The economic landscape in which vertical farms must operate has fundamentally changed in a very short amount of time. Rapidly rising inflation, increasing interest rates, and the economic consequences of that have hit the industry hard and left many current and new farms struggling. Despite its large potential, vertical farming remains an emergent technology, still finding the right formula for profitability and scalability.
Part of that new formula is to align costs and revenue. Vertical farms are expensive to build and require a lot of up-front investment long before any crops are seeded. By actively looking for as-a-service models from their equipment suppliers, growers can better align the revenue coming in with their costs.
At Seasony, we are taking that path with our customers. Watney is offered in a 'Robotics-as-a-service' model. For a yearly fee, growers get the automation they need without up-front investments, expensive service agreements, or unnecessary buy-in.
Below are three key economic factors that impact the operations and profitability of vertical farms and why farms can benefit from looking at OPEX-based automation using mobile robotics.
Cost Relief Amidst Rising Energy Prices
The abrupt increase in energy costs left many vertical farming operations challenged almost overnight. To counteract the added operational costs, farms are forced to explore short-term cost-saving solutions – such as automation of laborious tasks.
Watney can integrate with your existing systems, offering immediate cost benefits without the need for extensive redesign. The goal is simple: automation that yields rapid ROI without a prolonged design and commission period.
Reduce capital need in a high-interest rate environment
High-interest rates make capital more expensive, making it challenging for farms to invest in traditional CAPEX-heavy automation solutions. Vertical farms already must raise large amounts of up-front capital for land, building, and core cultivation technology. Adding a large up-front investment in automation systems makes a tough capital market even tougher to overcome.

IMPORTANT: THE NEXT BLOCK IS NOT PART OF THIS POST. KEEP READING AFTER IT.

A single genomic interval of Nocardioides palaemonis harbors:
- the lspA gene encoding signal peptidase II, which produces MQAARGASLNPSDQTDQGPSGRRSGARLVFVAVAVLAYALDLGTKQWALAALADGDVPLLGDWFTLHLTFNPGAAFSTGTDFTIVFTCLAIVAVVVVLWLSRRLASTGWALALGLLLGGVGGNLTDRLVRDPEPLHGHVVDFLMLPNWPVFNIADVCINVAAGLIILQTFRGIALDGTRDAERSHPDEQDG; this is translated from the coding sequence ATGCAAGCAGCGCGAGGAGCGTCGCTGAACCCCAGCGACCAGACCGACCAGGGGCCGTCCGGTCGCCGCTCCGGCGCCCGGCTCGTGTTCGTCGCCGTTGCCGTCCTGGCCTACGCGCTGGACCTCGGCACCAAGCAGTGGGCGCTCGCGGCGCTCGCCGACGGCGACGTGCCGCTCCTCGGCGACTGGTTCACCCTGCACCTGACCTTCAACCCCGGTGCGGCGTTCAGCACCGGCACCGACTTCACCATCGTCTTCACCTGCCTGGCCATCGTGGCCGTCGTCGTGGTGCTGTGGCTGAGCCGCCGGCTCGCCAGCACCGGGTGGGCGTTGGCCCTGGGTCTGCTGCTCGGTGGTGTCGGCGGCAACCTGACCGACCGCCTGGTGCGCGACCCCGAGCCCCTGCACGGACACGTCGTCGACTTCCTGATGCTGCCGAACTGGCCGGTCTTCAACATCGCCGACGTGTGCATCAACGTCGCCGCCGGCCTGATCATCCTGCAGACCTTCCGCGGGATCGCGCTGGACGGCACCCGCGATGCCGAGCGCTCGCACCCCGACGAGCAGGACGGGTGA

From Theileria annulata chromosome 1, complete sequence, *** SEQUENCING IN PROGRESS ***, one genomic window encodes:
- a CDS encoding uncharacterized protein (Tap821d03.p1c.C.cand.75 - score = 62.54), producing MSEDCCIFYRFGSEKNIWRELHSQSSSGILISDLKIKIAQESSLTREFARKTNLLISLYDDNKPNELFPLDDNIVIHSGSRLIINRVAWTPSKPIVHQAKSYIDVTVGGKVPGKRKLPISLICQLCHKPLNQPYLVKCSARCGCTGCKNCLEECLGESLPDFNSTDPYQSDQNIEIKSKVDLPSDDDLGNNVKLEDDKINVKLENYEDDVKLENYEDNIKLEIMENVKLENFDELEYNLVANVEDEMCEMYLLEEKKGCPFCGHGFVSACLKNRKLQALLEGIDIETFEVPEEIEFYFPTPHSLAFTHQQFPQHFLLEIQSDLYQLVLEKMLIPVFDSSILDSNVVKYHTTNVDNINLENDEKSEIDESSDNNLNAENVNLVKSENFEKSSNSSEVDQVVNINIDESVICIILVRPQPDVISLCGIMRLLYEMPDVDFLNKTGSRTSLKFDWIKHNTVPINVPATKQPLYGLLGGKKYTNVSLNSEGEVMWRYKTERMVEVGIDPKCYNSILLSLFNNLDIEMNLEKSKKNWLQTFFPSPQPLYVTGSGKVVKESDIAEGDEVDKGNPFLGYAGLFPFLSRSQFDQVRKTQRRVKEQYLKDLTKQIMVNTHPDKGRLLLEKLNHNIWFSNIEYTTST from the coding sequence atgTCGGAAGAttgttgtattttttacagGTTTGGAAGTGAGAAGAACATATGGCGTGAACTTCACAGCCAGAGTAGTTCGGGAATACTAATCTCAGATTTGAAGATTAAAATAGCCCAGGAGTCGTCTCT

Watney's OPEX-based model allows you to align automation expenses with production output. This makes scaling up—or down—a lot less daunting and frees you from long-term capital commitments.
Counter wage pressure with flexible and scalable automation
With inflation set to remain high, wage pressures are inevitable. As wages rise, the case for automation improves, also for more marginal labor tasks that were previously outside the scope of robotics automation.
Watney offers a flexible automation solution that can automate tasks across the entire farm, ensuring that even marginal labor tasks can be handled efficiently.
As the economic landscape evolves, so must the approaches to vertical farming. The uncertainties of rising inflation, fluctuating interest rates, and wage pressures necessitate flexible and economically sustainable solutions. By providing immediate cost relief, reducing capital needs, and offering scalable automation, Watney enables vertical farms to navigate these tumultuous economic waters.